What I Possibly Share with Peggy Guggenheim

Tancredi Composizione [1955] is a study of the artist’s concept of infinite space.

I think it’s pretty important to share experiences that influence and inspire me. Storytelling is also something I love doing.  So, while recently in Venice, Italy, it occurred to me that I consider what I possibly share with Peggy Guggenheim.  I had to laugh out loud that I’d even consider the comparison.  But, the more I was learning about her story and her actual life, the more I realized there were some amazing commonalities.  I hope that she’d be proud to know that someone likens himself to her, and in a good way.

Peggy Guggenheim was daughter to one of the children of the prolific Guggenheim clan. Very modest Immigrants from a German-speaking part of Switzerland, the family amassed a fortune in metals mining.  Peggy’s father pulled out of the family business before the greatest fortunes were ever made.  He is forever regarded as a hero, trying to save the lives of others as the Titanic sank. He perished in the accident.  Peggy’s uncle, Solomon, was her super wealthy uncle, and prolific art collector.  That’s the story about the Guggenheims.

While I would never profess to possibly share anything with her family, her personal story is what makes me consider what I possibly share with Peggy Guggenheim.

The story about Peggy is that she was virtually friendless as a child.  She was also maligned for her appearance.  Once she gained a sense of herself, she realized that she had a love of art.  She took advantage of her resources, and pursued a life of art.  She befriended artists and supported them.  In some cases, especially the Abstract Expressionist painter Jackson Pollack, she significantly contributed to making them famous and successful.

I learned a lot about Peggy Guggenheim in advance of visiting Venice with my longtime friends Susan and Jan. As soon as we decided to visit Venice together, I saw a blurb from my synagogue about the showing of a film on a Saturday afternoon entitled Peggy Guggenheim: Art Addict. I was working in San Francisco that day and missed the movie. So, as a treat, I rented it on Apple TV the next morning. Lo and behold: She owned a palazzo in Venice that became a museum.

Having reached that point of the documentary, I nearly dropped off the sofa in my living room. I was totally excited.  For all that I know about Modern Art, the last thing I expected to learn is that there is a treasure trove of it in Venice.  I became super excited about the upcoming weekend there.  Fast forward a couple of weeks and there I was, in Venice.  While enjoying the environs of the Peggy Guggenheim Collection, I recalled her life story.  You can feel the energy of the artwork for sure.  But, I could also feel the energy of a collector, of a woman who poured her life into what she most loved doing.

Then it all hit me about what I could possibly share with Peggy Guggenheim.  I felt sad when I learned that she had virtually no friends as a child.  Even as an adult she struggled to connect socially.  Peggy was just different.  I connect with this a lot in that I grew up without any sustainable friendships throughout childhood.  Even early adulthood was similarly tough.  After relocating to Silicon Valley, making and keeping platonic friends has also been a challenge.  But, don’t cry for me, because the story gets better, just like Peggy’s.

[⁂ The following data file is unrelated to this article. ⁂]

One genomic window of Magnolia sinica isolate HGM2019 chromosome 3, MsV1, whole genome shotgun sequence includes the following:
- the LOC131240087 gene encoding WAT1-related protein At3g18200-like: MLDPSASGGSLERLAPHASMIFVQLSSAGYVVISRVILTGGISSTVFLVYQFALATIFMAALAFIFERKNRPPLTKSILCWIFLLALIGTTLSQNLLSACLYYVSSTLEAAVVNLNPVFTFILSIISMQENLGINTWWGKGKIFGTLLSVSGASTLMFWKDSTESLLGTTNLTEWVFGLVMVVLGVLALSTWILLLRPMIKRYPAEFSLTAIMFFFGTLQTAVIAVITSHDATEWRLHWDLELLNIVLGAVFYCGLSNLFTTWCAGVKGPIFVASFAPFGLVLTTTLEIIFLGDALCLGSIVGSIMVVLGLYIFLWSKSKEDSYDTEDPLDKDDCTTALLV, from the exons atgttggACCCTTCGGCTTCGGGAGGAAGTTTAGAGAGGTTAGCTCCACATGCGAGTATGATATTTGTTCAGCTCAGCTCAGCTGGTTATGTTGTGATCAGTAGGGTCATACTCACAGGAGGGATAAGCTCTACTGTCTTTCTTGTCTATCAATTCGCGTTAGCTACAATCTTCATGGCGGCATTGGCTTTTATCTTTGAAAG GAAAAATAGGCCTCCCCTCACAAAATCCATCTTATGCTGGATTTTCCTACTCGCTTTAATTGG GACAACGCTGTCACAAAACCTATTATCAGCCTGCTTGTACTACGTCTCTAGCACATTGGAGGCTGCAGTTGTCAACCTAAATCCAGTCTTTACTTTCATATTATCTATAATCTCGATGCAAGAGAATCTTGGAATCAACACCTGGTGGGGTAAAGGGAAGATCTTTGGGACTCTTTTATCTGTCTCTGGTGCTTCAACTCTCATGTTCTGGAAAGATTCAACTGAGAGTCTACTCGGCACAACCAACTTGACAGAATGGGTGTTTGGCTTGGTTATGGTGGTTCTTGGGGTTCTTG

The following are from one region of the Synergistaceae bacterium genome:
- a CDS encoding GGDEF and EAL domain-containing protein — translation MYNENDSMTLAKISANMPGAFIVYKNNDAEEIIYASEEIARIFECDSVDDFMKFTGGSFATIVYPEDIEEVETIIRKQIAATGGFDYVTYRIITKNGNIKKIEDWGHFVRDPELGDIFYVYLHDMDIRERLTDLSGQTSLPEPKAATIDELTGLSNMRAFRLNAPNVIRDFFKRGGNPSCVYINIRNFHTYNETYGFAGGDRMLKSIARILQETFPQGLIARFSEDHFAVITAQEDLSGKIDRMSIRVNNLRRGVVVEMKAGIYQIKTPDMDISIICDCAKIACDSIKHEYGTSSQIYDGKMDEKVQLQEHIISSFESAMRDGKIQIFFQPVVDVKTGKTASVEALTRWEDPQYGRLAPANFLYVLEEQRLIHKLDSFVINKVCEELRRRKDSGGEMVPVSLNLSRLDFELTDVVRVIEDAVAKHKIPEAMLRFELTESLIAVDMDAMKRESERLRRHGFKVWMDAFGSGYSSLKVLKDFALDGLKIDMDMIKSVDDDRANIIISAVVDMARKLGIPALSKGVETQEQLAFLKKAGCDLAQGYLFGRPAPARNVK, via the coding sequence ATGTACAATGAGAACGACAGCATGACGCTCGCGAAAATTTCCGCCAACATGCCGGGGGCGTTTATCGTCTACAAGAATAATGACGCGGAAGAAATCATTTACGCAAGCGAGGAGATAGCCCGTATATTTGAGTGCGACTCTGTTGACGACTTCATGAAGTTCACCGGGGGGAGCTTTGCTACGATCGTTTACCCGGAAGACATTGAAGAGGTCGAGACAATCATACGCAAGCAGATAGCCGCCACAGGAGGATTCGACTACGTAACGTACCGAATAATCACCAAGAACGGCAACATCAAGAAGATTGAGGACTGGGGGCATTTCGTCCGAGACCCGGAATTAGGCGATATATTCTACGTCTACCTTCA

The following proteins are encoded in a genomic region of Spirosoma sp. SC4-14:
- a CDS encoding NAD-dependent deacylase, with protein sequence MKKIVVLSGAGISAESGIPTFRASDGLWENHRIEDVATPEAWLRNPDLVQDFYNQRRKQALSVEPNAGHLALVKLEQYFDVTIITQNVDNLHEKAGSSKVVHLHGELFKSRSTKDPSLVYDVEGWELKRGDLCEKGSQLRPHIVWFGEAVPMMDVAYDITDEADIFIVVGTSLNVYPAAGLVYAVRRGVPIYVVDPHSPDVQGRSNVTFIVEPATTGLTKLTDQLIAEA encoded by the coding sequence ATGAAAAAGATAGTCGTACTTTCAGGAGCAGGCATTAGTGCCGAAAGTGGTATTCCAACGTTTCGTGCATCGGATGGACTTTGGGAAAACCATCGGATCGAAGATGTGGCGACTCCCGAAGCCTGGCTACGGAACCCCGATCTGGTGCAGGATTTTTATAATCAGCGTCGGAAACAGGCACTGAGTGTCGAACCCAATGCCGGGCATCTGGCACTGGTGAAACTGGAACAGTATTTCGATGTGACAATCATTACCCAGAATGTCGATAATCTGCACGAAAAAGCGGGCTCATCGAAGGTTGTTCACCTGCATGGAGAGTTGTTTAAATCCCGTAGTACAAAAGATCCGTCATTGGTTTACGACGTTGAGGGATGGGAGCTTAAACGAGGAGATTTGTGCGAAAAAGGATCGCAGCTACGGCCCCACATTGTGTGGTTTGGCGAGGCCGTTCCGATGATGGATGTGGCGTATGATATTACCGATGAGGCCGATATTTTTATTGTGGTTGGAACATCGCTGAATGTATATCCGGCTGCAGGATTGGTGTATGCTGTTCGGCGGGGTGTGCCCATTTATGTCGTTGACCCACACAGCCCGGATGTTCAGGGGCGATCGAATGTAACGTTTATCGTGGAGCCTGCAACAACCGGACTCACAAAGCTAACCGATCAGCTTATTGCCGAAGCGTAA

She spent so much time with the artists she represented in London, New York, and eventually in Venice, that they became her compadres.  Similarly, I am so lucky to have such close and intimate relationships with my clients that, quite often, they are also my very special friends.  I feel very fortunate to have those kinds of relationships, and that it comes from my deep sense of caring.

Eyes In the Heat [1946] heralds in a new era of painting for Pollock, where he poured [or squeezed] paint directly from tubes onto canvas.
Like Peggy, I pour my resources into my work.  Based on what clients have generously said, I’m a person who has helped them to make the most of themselves.  In thinking about Peggy Guggenheim’s greatest achievements, she helped to make the most of artists who she took in.  It made me think of how it’s possible that maybe I treat my clients as if they were artists, like Jackson Pollock.  He was really able to spread his wings under her support.  So, while I offer a whole different type of support to my clients than Peggy did with her artists, the point is the same.

Art came to Peggy the same way that fashion and style came to me.  It was out of survival.  Art, as it turns out, was Peggy’s gift.  She had an eye for it, and a heart for it.  Fashion and personal style has become not just my salvation, but is the gift that I get to share with you.  More than that, fashion and personal style revealed to me my love of storytelling.  This makes me a different type of personal stylist.  I’m not the one to come to in order to learn what the trend of the week is.  I’m the one you work with to help you tell your story.

What I possibly share with Peggy Guggenheim is that we both found our art and made lives for ourselves out of our mutual love for each of our art forms.  Far from done with living, I’m following in her footsteps.  But, I hope to leave a legacy behind one day that enhances the world of personal style for all those who find its power to be transformative.

Joseph Rosenfeld helps successful Silicon Valley technology entrepreneurs and executives discover their personal brands and design their personal styles.  Get Joseph’s free report that helps you know “6 Secrets to Success in Silicon Valley.” Get details about Joseph’s proven program that transforms your life through personal brand and style development.